Chapter XIX. Percy Keeps Vigil
 

The morning of the third day after the failure of the search, and of the sixth since McCarthy's disappearance, had arrived. During that time Percy Darrow, apparently insensible to fatigue, had maintained an almost sleepless vigil. His meals Jack Warford brought in to him; he dozed in his chair or on the couch. Never did he appear to do anything.

The very persistent quietude of the man ended by making its impression. To all questions, however, Darrow returned but the one reply, delivered always in a voice full of raillery:

"I couldn't bear to miss a single step of Eldridge's masterly work."

About half past nine of the morning in question, through the door to the wireless office, always half opened, somebody looked hesitatingly into the room. Instantly Darrow and Jack were on their feet and in the hallway.

"Helen!" cried Jack.

"What is it? Anything happened?" demanded Darrow.

She surveyed them both amusedly.

"You certainly look like a frowzy tramp, Jack," she told her brother judiciously, "and you need sleep," she informed Darrow.

The young scientist bowed ironically, his long lashes drooping over his eyes in his accustomed lazy fashion as he realized that the occasion was not urgent. Helen turned directly to him.

"When are you going to stop this?" she demanded.

Darrow raised his eyebrows.

"You needn't look at me like that. You said you could lay your hands on Monsieur X at any moment; why don't you do it?"

"Eldridge is too amusing."

"Too amusing!" echoed the girl. "All you think of is yourself."

"Is it?" drawled Darrow.

"Have you been out in the city? Have you seen the people? Have you seen men out of work? Families leaving their homes? Panic spreading slowly but surely over a whole city?"

"Those pleasures have been denied me," said Darrow blandly.

The girl looked at him with bright angry eyes. Her cheeks were glowing, and her whole figure expressed a tense vibrant life in singular contrast to the apparent indolence of the men at whom she was talking.

"You are insufferable!" She fairly stamped her foot in vexation. "You are an egoist! You would play with the welfare of four million people to gratify your little personal desire for getting even!"

"Steady, sis!" warned Jack.

Darrow had straightened, and his indolent manner had fallen from him.

"I have said I would permit no harm to come to these people, and I mean it," said he.

"No harm!" cried Helen. "What do you call this--"

Darrow turned to the window looking out over the city.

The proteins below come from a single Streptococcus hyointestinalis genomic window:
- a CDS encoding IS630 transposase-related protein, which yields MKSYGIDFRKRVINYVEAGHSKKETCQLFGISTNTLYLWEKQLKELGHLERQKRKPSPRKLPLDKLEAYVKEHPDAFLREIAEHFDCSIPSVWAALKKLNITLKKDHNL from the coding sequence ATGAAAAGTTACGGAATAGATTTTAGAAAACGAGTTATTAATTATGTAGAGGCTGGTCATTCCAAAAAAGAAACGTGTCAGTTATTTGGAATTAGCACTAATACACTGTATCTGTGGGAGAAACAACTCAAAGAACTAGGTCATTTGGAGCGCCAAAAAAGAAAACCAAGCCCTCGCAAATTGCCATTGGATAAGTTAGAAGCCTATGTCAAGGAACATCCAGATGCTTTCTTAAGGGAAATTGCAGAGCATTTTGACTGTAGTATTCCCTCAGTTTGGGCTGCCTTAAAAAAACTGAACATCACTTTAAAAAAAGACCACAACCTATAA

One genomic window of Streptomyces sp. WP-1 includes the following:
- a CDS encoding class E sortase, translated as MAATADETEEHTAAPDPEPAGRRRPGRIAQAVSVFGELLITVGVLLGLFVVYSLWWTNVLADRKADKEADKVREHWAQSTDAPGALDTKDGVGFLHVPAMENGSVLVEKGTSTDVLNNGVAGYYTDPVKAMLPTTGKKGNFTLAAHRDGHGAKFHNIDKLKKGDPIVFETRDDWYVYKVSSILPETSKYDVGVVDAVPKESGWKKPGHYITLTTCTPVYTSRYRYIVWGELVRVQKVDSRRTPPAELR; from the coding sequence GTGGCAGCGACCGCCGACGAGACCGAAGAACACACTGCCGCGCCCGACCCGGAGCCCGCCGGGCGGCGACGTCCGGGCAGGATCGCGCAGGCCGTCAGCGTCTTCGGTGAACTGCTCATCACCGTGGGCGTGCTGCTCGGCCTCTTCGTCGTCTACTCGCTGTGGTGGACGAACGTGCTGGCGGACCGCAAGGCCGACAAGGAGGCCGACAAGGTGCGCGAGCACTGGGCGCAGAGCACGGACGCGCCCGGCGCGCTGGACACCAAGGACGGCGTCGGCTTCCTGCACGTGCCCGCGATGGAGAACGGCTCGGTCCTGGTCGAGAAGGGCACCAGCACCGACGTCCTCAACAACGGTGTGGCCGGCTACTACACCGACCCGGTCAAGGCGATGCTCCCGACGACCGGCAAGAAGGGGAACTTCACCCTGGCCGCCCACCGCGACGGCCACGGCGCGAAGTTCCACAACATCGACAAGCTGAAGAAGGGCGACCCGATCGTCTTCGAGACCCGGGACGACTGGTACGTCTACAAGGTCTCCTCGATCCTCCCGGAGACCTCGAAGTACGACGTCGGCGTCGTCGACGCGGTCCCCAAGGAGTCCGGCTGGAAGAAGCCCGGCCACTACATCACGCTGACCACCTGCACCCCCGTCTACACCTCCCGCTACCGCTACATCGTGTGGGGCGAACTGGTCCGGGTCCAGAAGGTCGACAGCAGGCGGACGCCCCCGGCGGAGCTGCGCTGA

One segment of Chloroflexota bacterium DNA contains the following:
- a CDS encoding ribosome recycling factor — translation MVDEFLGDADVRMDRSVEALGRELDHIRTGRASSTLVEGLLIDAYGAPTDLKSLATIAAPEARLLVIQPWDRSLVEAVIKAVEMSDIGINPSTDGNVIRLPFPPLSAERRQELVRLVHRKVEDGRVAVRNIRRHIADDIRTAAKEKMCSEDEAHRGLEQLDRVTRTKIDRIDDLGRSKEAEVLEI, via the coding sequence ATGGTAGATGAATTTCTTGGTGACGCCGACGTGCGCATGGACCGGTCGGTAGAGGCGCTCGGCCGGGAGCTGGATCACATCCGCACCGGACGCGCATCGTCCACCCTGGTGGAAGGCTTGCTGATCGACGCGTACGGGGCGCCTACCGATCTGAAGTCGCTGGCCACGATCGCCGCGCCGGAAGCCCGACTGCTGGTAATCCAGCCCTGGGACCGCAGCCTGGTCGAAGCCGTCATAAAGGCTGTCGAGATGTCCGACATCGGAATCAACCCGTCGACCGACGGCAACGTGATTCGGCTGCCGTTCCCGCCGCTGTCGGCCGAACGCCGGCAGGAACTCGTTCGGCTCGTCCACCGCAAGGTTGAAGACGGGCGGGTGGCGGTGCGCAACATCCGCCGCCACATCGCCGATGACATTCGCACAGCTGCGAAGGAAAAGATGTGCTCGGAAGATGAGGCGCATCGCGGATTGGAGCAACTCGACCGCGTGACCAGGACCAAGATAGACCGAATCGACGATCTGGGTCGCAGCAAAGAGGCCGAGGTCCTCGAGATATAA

"This!" he said. "Why, this isn't harm! There isn't a man out there who is not better off for what has happened to him. He has lost a little time, a little money, a little sleep, and he has been given a new point of view, a new manhood. As a city dweller he was becoming a mollusk, a creature that could not exist without its shell. The city transported him, warmed him, fed him, amused him, protected him. He had nothing to do with it in any way; he didn't even know how it was done. Deprived of his push-buttons, he was as helpless as a baby. Beyond the little stunt he did in his office or his store, and beyond the ability to cross a crowded street, he was no good. He not only didn't know how to do things, but he was rapidly losing, through disuse, the power to learn how to do things. The modern city dweller, bred, born, brought up on this island, is about as helpless and useless a man, considered as a four-square, self-reliant individual, as you can find on the broad expanse of the globe. I've got no use for a man who can't take care of himself, who's got to have somebody else to do it for him, whenever something to which he hasn't been accustomed rises up in front of him!"

His eye was fixed somberly on the city stretching away into the haze of the autumn day.

"You blame me for letting this thing run!" he went on. "Of course it tickles me to death to see Eldridge flounder; but that isn't all. This is the best thing that could happen to them out there! I'm just patriotic enough to wish them more of it. It's good medicine! At last every man jack of them is up against something he's got to decide for himself. The police are useless; the fire department is useless; the railroads and street-cars are crippled. If a man is going to take care of his life and property, he must do it himself. He's buying back his self-reliance. Self-reliance is a valuable property. He ought to pay something for it. Generally he has to pay war or insurrection or bloody riot. In the present instance he's getting off cheap."

He turned back from the open window. His eye traveled beyond Helen's trim figure down the empty hall. "Wait right here, Jack," he shot over his shoulder, and rushed along the hall and down the stairway before either the young man or his sister could recover from their astonishment.